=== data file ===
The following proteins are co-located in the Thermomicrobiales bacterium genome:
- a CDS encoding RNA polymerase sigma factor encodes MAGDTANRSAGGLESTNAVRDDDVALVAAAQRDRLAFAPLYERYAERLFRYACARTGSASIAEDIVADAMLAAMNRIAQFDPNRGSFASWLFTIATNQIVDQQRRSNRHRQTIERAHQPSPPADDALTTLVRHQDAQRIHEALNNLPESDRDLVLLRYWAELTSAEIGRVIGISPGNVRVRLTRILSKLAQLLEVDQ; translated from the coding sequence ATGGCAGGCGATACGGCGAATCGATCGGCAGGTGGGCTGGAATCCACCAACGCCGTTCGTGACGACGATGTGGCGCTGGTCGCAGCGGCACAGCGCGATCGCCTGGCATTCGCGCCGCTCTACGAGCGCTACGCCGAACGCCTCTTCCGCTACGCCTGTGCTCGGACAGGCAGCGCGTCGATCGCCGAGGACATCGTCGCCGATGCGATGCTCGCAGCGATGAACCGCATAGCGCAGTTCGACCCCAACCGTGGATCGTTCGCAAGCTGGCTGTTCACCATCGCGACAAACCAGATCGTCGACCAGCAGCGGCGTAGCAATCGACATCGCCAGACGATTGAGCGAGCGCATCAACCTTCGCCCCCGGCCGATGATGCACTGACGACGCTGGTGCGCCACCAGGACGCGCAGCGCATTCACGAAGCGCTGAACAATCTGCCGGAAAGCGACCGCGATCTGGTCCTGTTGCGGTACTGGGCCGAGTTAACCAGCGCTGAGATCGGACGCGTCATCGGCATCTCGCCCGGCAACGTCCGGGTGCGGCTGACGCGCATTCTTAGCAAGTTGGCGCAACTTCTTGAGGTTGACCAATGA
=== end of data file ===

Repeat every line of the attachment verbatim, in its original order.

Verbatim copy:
The following proteins are co-located in the Thermomicrobiales bacterium genome:
- a CDS encoding RNA polymerase sigma factor encodes MAGDTANRSAGGLESTNAVRDDDVALVAAAQRDRLAFAPLYERYAERLFRYACARTGSASIAEDIVADAMLAAMNRIAQFDPNRGSFASWLFTIATNQIVDQQRRSNRHRQTIERAHQPSPPADDALTTLVRHQDAQRIHEALNNLPESDRDLVLLRYWAELTSAEIGRVIGISPGNVRVRLTRILSKLAQLLEVDQ; translated from the coding sequence ATGGCAGGCGATACGGCGAATCGATCGGCAGGTGGGCTGGAATCCACCAACGCCGTTCGTGACGACGATGTGGCGCTGGTCGCAGCGGCACAGCGCGATCGCCTGGCATTCGCGCCGCTCTACGAGCGCTACGCCGAACGCCTCTTCCGCTACGCCTGTGCTCGGACAGGCAGCGCGTCGATCGCCGAGGACATCGTCGCCGATGCGATGCTCGCAGCGATGAACCGCATAGCGCAGTTCGACCCCAACCGTGGATCGTTCGCAAGCTGGCTGTTCACCATCGCGACAAACCAGATCGTCGACCAGCAGCGGCGTAGCAATCGACATCGCCAGACGATTGAGCGAGCGCATCAACCTTCGCCCCCGGCCGATGATGCACTGACGACGCTGGTGCGCCACCAGGACGCGCAGCGCATTCACGAAGCGCTGAACAATCTGCCGGAAAGCGACCGCGATCTGGTCCTGTTGCGGTACTGGGCCGAGTTAACCAGCGCTGAGATCGGACGCGTCATCGGCATCTCGCCCGGCAACGTCCGGGTGCGGCTGACGCGCATTCTTAGCAAGTTGGCGCAACTTCTTGAGGTTGACCAATGA